say he is using the Jewish presupposition of "historical correspondences."

On the other hand, his usual method is to "adhere to the original sense

of the passage"-in this case, seeing Israel as the object of these passages.

Within midrashic exegesis there is a variety of possible interpretations.

The so-called seven rules of Hillel21 would allow one to interpret the OT

as an analogy (Rule 5, "general and particular": a particular rule may be

expanded into a general principle)22, as well as with the


19R. N. Longenecker. Biblical Exegesis in the Apostolic Period (Grand Rapids:

  Eerdmans, 1975) 125-26. Longenecker effectively argues with E. E. Ellis and others,

  showing that there are very few if any real examples of allegorical or pesher exegesis

   in Paul's epistles (118-32).

20Ibid., 121. Cf. his earlier book Paul, Apostle of Liberty (New York: Harper &

Row, 1964) 63, where he sees Paul employing “charismatic interpretation,” ie., “the

 letter as interpreted  by Christ through the Spirit."

21 Biblical Exegesis, 32-38; for a more technical treatment, see E. Schurer,

The History of the Jewish People in the Age of Jesus Christ, rev. and ed. G. Vermes,

F. Millar, and M. Black (Edinburgh: T. & T. Clark, 1979), 2. 343-45.

22However, this rule was used more with legal texts than with prophecies.


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“grammatical-historical” method (e.g., Rule 7, “context”: the meaning is

established by its context). In this regard, it should be noted that

Paul often cites the OT with its own context in view (e.g., Rom 4:3,9-

11; 9:7-9; 15:12). Such an approach in Rom 9:25-26, if not otherwise

ruled out by context, would be in harmony with Paul's normal

exegesis of the OT.


Background of the quotations


Paul's argument throughout Romans 9 is built on the OT. In

vv 6-13 Paul draws from Genesis and Malachi to trace out God's

election of Israel in history. In vv 14-18 he selects two passages from

Exodus to demonstrate the sovereignty of that election and the role

of the non-elect in relation to the elect in God's program. In the rest

of the chapter Paul quotes several times from the prophets Isaiah and

Hosea, with perhaps an allusion to Jeremiah, to show the results of

this election for Israel's history and future.

The remarkable thing about these quotations from the prophets

is that, with the one exception of Isa 45:9,23 every quotation comes

from the same period in Israel's history-the time of impending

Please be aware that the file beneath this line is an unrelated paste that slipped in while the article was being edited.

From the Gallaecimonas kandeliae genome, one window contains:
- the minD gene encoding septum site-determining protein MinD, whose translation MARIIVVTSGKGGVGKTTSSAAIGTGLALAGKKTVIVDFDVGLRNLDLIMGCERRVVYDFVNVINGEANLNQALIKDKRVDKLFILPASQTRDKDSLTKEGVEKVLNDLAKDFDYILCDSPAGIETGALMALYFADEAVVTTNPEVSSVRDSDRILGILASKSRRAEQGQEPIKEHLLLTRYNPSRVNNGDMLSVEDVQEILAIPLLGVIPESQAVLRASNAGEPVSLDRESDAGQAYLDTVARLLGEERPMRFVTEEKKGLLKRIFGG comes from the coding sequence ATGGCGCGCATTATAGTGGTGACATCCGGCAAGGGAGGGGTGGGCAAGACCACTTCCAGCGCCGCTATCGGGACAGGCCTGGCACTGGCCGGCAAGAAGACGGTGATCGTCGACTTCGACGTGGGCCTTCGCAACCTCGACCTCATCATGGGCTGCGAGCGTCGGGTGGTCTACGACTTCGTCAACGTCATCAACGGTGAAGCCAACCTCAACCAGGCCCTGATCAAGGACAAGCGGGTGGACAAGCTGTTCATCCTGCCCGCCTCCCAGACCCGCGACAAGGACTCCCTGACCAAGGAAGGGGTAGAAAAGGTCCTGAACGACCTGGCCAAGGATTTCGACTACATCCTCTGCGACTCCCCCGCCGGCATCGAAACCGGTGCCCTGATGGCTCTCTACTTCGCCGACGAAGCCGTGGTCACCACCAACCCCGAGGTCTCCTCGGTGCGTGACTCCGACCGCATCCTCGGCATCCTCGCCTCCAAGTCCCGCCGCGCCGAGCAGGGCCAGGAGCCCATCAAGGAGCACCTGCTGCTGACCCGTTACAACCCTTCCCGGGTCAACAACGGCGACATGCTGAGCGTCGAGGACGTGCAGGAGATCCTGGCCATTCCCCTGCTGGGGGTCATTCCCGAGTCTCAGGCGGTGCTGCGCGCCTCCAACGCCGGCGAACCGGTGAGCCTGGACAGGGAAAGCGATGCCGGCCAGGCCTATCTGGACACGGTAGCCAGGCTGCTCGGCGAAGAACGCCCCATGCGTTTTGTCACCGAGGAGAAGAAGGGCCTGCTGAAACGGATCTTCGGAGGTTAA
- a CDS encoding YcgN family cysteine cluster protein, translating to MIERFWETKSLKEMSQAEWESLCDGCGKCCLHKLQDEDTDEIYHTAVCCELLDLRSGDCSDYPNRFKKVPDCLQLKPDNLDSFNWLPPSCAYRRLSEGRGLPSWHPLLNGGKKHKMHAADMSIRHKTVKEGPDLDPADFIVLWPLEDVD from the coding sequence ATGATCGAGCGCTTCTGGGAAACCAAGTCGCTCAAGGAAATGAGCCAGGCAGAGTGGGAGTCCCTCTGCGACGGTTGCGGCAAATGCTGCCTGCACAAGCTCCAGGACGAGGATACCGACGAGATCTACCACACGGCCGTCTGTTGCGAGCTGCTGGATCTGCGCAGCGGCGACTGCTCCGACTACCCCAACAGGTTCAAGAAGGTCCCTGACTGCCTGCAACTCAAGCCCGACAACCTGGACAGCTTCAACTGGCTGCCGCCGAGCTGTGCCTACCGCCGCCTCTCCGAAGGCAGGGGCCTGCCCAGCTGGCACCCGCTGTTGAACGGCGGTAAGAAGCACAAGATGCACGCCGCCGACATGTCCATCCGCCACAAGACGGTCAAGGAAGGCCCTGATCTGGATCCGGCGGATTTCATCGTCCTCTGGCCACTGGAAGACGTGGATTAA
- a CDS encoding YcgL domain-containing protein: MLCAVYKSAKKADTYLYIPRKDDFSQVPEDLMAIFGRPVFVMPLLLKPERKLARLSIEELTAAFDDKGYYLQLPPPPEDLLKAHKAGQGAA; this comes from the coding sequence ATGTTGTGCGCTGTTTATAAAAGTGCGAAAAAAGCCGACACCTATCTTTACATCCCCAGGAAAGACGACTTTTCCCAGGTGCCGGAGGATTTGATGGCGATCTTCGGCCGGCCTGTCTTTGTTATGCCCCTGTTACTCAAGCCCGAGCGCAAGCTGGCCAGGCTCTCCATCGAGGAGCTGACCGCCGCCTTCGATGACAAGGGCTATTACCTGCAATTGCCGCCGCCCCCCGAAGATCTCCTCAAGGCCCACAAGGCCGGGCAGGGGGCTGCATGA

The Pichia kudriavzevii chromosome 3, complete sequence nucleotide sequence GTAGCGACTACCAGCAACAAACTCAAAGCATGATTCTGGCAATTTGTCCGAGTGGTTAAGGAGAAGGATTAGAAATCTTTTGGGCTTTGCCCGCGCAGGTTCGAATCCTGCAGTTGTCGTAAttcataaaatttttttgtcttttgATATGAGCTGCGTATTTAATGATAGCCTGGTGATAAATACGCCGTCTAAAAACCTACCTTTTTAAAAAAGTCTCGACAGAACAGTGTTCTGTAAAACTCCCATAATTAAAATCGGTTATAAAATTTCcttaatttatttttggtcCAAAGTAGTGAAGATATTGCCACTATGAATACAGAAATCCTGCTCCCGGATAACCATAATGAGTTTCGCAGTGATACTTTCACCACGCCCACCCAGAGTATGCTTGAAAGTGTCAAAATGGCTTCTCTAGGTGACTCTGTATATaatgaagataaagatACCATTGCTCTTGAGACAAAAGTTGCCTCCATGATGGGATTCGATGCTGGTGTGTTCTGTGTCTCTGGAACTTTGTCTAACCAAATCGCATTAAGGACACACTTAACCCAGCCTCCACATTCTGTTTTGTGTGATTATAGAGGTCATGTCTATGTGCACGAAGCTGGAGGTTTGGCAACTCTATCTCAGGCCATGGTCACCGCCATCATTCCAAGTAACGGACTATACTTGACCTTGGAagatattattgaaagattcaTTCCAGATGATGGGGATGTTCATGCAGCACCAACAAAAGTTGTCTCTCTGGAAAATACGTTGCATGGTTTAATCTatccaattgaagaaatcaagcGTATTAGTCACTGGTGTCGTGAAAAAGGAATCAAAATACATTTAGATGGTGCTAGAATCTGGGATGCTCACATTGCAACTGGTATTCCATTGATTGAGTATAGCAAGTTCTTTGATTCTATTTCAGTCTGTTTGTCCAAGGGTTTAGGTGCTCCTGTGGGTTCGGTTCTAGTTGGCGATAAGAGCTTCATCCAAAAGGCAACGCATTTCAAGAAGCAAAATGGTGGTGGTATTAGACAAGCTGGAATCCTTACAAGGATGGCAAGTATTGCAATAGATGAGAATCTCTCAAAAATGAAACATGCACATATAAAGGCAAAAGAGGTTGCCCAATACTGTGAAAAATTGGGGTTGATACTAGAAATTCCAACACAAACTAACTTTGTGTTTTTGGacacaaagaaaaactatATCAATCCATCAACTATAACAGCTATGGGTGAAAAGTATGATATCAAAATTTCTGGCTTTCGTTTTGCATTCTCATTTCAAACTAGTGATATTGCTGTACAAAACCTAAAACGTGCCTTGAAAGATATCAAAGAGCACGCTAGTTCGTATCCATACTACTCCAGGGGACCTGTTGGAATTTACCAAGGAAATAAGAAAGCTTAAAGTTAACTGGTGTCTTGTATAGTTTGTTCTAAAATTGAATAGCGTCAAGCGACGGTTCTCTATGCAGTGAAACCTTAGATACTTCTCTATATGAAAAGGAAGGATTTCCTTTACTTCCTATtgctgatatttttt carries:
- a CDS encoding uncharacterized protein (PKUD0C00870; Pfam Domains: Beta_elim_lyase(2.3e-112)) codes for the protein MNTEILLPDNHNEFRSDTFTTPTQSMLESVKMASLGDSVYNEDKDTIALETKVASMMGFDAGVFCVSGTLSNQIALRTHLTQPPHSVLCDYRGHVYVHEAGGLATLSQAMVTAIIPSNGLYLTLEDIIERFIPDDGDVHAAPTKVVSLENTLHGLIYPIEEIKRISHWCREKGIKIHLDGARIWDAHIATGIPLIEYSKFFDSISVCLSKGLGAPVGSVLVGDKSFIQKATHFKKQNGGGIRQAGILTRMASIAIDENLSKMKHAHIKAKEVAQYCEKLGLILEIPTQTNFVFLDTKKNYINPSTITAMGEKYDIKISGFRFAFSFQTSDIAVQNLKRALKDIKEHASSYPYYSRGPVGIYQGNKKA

Assyrian conquest. This conquest came in three major stages: Tiglath-

pileser III in 732 B.C., Shalmaneser V and Sargon II in 722 B.C. These

quotations are charted below:


verse in Romans  9                           passage quoted

     20                           Isa 29:16;  45:9

     25                           Hos 2:23

     26                           Hos 1:10

           27-28                           Isa 10:22-23

     29                           Isa 1:9

     33                           Isa 8:14;  28:16

It is more significant that in each case the Assyrian judgment of

Israel is the subject of the prophecy. Even in the case of v 20,

Isa 29:16 appears to be looking forward to the Assyrian siege of

Jerusalem in 701 B.C.

Throughout all these prophecies runs the same theme: Israel

rebels against the Lord; God raises up Assyria as his weapon to judge

Israel; God preserves a remnant of Israel; God destroys Assyria for its

pride; God restores Israel to repentance and blessing. For example,

the passages quoted in vv 25-26 and 27-29 follow this pattern in their



23Conservatives usually date the writing of Isaiah 40-66 between 701 and 686 B.C.

            BATTLE: PAUL'S USE OF THE OT IN ROM 9:25-26       125


own context; note especially Hos 1:6-11; 2:9-14, 19-23; 3:4-5; Isa 1:5-9;

5:20-30; 7:17-20; 8:4; 10:5-27. With this background in view, it

appears that the quotations in Rom 9:25-29 are describing the same

phenomenon: the present but temporary status of Israel as a people

largely unbelieving, disenfranchised, and under judgment by foreign

nations. In this light vv 25-26 emphasize neither Israel's future

restoration nor the Gentiles' place in the church, but rather the

prophetic forecast of Israel's present state in God's program-“not

having received mercy,” “not my people.”

Similarly, the quotations in v 33 fit beautifully with Paul's

intention. In Isaiah 8 Judah falls before Assyria; in Isaiah 28 it is the

northern kingdom of Israel which falls; in both cases Paul sees the

same principle, which is still at work in his nation. Israel fell into her

present state because she trusted in her own plots and schemes, rather

than in God's mercy and deliverance (Isa 8:6, 12; 28:15). For this

reason God judged her by means of Assyria (Isa 8:7-8, 14-15; 28:16-

17). Israel failed to have true faith in God and his promises (Isa 8:6,

13, 16-17; 28:16-19). Not only in Rom 9:25-26, but throughout the

chapter the OT context provides valuable direction in elucidating

Paul's meaning.


"Vessels of wrath" as Israel’s oppressors


It is often assumed that the “vessels of wrath” in v 22 are the

unbelieving Jews as in vv 6 and 31, while the “vessels of mercy” in

v 23 are believers in the church. While v 24 does include believing

Jews and Gentiles among the “vessels of mercy,” one should not jump

to the conclusion that the rest of the Jews are the “vessels of wrath.”

While Paul certainly considered individual unbelieving Jews as recipients